We’re now 11 weeks into the fantasy basketball season, but before we head into 2023, I’m going to compare some of the biggest movers from my preseason rankings to my rest of season rankings (ROS) this season. Rather than focus on notable players who were drafted in the first few rounds of drafts, I’m going to break down mid-to-late round selections whose value has exceeded expectations.
Next week, I’ll dive into the other side of the spectrum — players who are discouragingly inconsistent and not meeting expectations.
Preseason ranks: 100
ROS rank: 37
JJJ was one of the most significant misses from my preseason rankings because I was concerned about his history of knee injuries (specifically to his meniscus) and didn’t project him to make a meaningful impact this early into the season. Jackson Jr., however, is 13th in per-game value since returning from injury. He’s only played in 17 games this season, so he doesn’t qualify to lead the league in blocks, but he’s swatting 3.1 shots per game, which is higher than the current block leader, Brook Lopezat 2.5 per contest (more on Lopez later).
JJJ is also shooting more efficiently from the field this season (49 percent), which is on pace for the second-highest mark of his career. Plus, he’s on pace for a career-high in rebounds (6.1) and stocks (4.2) per game despite averaging only 25 minutes per game. The Grizzlies have enough frontcourt depth off the bench with Saints Aldama and Brandon Clarke to fill in for JJJ, so there’s no need to put additional wear on an oft-injured player.
Given his injury history, I expect his minutes to stay under 30 per game. But like Robert Williams, he can thrive without heavy minutes and still be an upper-echelon fantasy player. I have JJJ ranked 37th (where he finished last season) because his field goal percentage will regress a bit, but even so, a top-30 finish is definitely in the cards this season.
Preseason ranks: 135
ROS rank: 58
I firmly believed that Capela would be traded before the New Year (along with John Collins) or outplayed by Onyeka Okongwu. My bold theories didn’t come to fruition, and Capela proceeded to do exactly what Capela does — provide a low-end double-double while shooting a high percentage from the field, and block shots.
Capela is currently 47th in per-game value, but he’s been dealing with a calf/Achilles injury over the past couple of weeks. Fortunately for fantasy managers, it doesn’t look overly serious, considering he was getting shots up at practice on Wednesday.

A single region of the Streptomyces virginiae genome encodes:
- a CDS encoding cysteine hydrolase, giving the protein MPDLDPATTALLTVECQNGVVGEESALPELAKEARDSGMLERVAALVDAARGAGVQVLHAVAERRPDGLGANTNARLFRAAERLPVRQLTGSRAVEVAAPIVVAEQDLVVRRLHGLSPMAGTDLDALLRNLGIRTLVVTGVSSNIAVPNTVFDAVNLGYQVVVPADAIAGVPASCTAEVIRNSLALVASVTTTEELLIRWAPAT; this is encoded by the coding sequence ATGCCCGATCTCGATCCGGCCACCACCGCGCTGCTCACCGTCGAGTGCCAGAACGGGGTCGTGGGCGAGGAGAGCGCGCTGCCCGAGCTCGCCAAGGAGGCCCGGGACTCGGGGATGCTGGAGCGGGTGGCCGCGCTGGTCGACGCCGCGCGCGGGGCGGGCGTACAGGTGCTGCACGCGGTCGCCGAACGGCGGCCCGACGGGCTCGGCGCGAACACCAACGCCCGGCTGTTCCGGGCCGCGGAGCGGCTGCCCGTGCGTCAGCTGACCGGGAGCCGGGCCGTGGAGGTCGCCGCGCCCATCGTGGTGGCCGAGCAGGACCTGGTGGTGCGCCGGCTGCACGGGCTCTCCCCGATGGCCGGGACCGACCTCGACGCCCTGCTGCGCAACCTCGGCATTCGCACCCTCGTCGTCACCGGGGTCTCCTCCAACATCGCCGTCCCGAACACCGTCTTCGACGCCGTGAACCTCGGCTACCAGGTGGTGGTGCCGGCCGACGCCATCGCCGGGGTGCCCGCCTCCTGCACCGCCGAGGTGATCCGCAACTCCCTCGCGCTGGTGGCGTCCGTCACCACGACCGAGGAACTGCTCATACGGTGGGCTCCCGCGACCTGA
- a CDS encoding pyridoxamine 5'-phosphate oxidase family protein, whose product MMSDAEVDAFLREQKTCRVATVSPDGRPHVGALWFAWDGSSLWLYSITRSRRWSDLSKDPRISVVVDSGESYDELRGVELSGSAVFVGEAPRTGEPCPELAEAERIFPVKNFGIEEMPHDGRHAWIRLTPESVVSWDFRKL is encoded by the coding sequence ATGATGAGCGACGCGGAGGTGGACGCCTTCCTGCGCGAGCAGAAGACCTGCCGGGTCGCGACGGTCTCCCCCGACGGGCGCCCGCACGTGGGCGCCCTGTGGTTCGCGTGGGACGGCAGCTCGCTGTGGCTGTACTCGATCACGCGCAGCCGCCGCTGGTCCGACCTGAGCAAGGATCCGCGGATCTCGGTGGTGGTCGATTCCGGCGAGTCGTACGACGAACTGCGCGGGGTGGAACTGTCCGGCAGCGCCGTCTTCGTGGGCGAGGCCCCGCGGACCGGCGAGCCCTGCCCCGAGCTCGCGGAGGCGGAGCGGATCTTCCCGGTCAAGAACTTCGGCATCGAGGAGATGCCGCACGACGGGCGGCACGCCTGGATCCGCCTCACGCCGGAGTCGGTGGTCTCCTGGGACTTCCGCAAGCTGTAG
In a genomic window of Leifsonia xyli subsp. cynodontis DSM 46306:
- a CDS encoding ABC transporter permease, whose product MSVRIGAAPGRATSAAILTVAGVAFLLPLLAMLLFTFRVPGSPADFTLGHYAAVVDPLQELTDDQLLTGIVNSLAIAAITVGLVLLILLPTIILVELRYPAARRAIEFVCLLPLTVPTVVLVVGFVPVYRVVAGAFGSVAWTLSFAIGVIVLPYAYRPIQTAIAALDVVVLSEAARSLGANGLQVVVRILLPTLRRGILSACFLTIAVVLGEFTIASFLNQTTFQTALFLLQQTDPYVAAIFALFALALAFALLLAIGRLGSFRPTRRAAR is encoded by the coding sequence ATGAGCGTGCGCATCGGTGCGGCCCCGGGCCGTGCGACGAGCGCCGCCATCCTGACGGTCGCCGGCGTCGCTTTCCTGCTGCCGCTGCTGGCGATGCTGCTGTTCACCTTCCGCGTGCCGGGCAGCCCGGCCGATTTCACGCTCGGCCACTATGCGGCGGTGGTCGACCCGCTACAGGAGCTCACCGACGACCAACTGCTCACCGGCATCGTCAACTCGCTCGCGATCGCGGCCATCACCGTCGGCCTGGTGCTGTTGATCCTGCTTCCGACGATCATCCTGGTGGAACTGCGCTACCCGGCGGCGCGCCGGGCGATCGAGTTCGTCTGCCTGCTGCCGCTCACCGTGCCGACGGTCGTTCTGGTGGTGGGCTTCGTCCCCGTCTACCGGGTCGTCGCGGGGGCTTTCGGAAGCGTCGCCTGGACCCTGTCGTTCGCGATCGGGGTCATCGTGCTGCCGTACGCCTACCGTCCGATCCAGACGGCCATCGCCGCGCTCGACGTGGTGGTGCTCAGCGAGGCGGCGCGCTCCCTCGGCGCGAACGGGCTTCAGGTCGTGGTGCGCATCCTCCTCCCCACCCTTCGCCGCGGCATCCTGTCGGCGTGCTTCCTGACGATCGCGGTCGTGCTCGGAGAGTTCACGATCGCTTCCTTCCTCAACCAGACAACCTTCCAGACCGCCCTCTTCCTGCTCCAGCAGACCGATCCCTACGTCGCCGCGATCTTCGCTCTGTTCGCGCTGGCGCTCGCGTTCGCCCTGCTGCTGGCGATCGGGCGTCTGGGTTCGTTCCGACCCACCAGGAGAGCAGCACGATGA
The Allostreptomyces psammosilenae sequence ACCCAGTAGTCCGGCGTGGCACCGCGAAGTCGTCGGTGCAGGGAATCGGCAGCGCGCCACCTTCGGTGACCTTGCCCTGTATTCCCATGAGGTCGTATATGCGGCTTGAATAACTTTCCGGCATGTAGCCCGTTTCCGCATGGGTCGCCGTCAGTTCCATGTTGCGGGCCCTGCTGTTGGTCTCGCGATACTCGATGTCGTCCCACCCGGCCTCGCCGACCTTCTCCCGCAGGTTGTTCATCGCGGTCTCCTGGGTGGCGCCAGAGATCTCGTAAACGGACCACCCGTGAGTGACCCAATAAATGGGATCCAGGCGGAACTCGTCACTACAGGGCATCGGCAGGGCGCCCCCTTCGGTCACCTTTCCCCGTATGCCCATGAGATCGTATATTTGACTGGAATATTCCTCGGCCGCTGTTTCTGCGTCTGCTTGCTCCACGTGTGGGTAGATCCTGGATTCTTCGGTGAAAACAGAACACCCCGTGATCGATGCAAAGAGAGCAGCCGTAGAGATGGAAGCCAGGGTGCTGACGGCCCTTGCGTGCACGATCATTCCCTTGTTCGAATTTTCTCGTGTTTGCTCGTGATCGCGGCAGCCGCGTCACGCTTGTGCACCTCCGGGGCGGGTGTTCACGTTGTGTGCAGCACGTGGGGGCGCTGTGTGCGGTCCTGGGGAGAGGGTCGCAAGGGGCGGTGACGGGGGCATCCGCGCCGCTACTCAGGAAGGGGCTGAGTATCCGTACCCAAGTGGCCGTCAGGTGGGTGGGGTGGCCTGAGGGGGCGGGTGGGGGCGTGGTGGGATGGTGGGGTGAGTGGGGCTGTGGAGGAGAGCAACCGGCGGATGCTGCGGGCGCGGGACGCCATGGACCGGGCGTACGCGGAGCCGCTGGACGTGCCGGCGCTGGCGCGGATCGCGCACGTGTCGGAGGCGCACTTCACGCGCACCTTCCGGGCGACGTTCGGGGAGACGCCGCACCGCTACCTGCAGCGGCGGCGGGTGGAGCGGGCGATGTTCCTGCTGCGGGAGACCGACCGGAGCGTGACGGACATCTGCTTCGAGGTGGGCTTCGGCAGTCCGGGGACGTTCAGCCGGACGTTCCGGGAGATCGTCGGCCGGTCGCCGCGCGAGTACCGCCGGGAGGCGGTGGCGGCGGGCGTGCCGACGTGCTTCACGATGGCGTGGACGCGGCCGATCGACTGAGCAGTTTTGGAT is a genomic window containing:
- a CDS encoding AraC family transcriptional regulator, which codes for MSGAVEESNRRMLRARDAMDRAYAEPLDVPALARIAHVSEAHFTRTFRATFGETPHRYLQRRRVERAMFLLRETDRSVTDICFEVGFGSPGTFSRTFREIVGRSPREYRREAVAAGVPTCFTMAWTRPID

Capela’s ADP is currently 82.5, or sixth-round in 12-team leagues, and that’s too low considering only 10 players are averaging a double-double this year.
Preseason ranks: 180
SWR rank: 60
I vastly underestimated Nic Claxton’s impact on the Nets this season. Coming into the season, I thought the Nets would start Ben Simmons at center and bring Claxton off the bench which would limit his production. But, looking closer, Claxton is turning 24 years old this year, and he’s improved year-over-year through his first three seasons in the league. So, in retrospect, he had the makings of a breakout written all over him, but I was blinded by Simmons’ potential and lack of awareness that he could improve in fantasy.
As my last Fantasy Basketball Values column mentioned, Claxton is leading the NBA in FG percentage, two-point FG percentage and effective field-goal percentage. And that just highlights his efficiency gains this season. He’s playing seven more minutes per game compared to last year so, with that amount of playing time, it’s no wonder his production has gone up significantly in his fourth NBA season. Claxton is averaging a career-best 11.8 points per game. Plus, he is on pace for career bests in rebounding (5.8 to 8.4) and blocks (1.1 to 2.3) per game as well.
He’s currently 37th in per-game value, so I’m baking in some regression for the rest of the season, but I could still be undervaluing Claxton, given his performance 11 weeks into the season. His ADP is currently 127.1 which means the market is similarly undervaluing him even after producing like a top-50 player this year.
Preseason ranks: 167
ROS rank: 36
By far, the biggest surprise of the fantasy season has been the play of Defensive Player of the Year candidate, Brook Lopez. He’s smashing my preseason ranking by a landslide and, surprisingly, he still carries an ADP of 118 for those still drafting on Yahoo. He’s 20th in per-game value, and it’s hard to see a case where he finishes outside of the top 40 this year. It’s almost as if Lopez had a mid-life crisis, resulting in him turning back the clock to his younger days of fantasy prominence. In the previous two seasons, Lopez finished 85th (’20-’21) and 110th (’21-’22) in per-game value, so to see him providing second-round value 11 weeks into the season is mind-blowing.
He’s on pace to average a career-high 2.5 blocks per game and is scoring his most points per game (14.9) in five seasons and his most rebounds in seven seasons. Truly remarkable, along with stellar shooting splits (51/40/80) and knocking down more than two threes per contest.
There’s no way you can sell high, as one could argue that Lopez’s recent struggles were due to injury. Now that he’s healthy, he’s rounding into ’19-’20 form, where he finished 48th in per-game value.